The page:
You do not need a guide to savor Japan. American travels with no more Japanese than "thank you" and "goodbye" can check into hotels, ride the trains, and read the wealth of English-language tourist information available from the Japan National Tourism Organization.
For those who want a richer experience, however, you can hire a guide and there is an organization of volunteer guides, the Association of Independent Tourist Assistance in Japan, that will help you. On one of my trips several years ago, a sweet, middle-aged Japanese woman stopped my wife and me on the Nara train platform to ask if she could be our guide for the day. Always skeptical (and speaking enough Japanese to get around without help), I was reluctant to put us into the care of a stranger. But she looked harmless, she had an official looking badge, and we took a chance. It was wonderful. She took us to gardens and sites we could not have gotten into without her.
A guide can point out small things that you might simply overlook. The picture above is a statue of a tanuki, a raccoon-dog, a creature in Japanese folklore, and statues of which, like this one, you often see outside noodle restaurants. The legendary tanuki is mischievous and jolly, a master of disguise and shapeshifting, but somewhat gullible and absent-minded. The tanuki has eight special traits that bring good fortune: a hat to protect against trouble; big eyes to perceive the environment and help make good decisions; a sake bottle that represents virtue; a big tail that provides steadiness and strength until success is achieved; over-sized testicles that symbolize financial luck; a promissory note that represents trust or confidence; a big belly that symbolises bold and calm decisiveness; and a friendly smile.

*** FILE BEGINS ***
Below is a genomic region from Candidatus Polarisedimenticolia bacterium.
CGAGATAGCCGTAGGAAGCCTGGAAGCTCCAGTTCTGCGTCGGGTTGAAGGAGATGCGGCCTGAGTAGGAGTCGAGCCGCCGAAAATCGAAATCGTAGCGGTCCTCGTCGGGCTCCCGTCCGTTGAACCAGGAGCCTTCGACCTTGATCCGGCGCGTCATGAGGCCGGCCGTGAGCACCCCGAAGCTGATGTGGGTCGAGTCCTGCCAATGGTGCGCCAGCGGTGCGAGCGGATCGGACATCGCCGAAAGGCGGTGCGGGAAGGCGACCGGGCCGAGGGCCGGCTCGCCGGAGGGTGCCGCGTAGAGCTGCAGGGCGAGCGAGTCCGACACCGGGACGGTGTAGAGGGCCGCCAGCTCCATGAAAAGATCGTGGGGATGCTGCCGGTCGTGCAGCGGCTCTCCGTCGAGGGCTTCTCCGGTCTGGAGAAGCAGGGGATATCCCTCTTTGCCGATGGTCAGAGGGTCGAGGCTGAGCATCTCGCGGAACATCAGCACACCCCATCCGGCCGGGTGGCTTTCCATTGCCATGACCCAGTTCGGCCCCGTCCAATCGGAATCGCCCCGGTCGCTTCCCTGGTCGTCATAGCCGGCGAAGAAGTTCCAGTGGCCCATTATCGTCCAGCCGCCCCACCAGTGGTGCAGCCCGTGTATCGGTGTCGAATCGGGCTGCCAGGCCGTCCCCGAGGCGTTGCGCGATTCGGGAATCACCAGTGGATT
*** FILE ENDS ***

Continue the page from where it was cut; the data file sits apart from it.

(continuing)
Monday, July 25, 2011
One of the problems with Kyoto as a travel destination is that there's too much. Too many temples, too many shrines, too many famous (or non-so-famous) sites. It is possible, of course, to hit the most famous—the Golden Pavilion, the Ryoanji rock-and-raked-sand garden, Nijo Castle, and Kiyomizu Temple—in a weekend, but then you've missed the Silver Pavilion, the Daitokuji Monastary's rock-and-raked-sand garden, the Imperial Palace, and Tokufukji.
For my tourists in the novel, I wanted to introduce them to some of the less crowded spots, and one of the places that has blown away everyone I've brought them to is the bamboo forest between Tokufuji, the giant Zen temple, and Okochisanso, the villa of a silent-film star Okochi Danjiro. It is totally foreign, absolutely lovely...and free.
Thursday, July 21, 2011
I prefer novels—generally—in which imaginary people move through real places: John Rebus in Edinburgh, Lew Archer in Los Angeles, Guido Brunetti in Venice. I also enjoy the occasional novel in which real people move through real places; I'm currently reading Susan Sontag's incredible The Volcano Lover. Not to mention (but I'll mention it anyway) I can enjoy stories of imaginary people moving through imaginary places--much science fiction.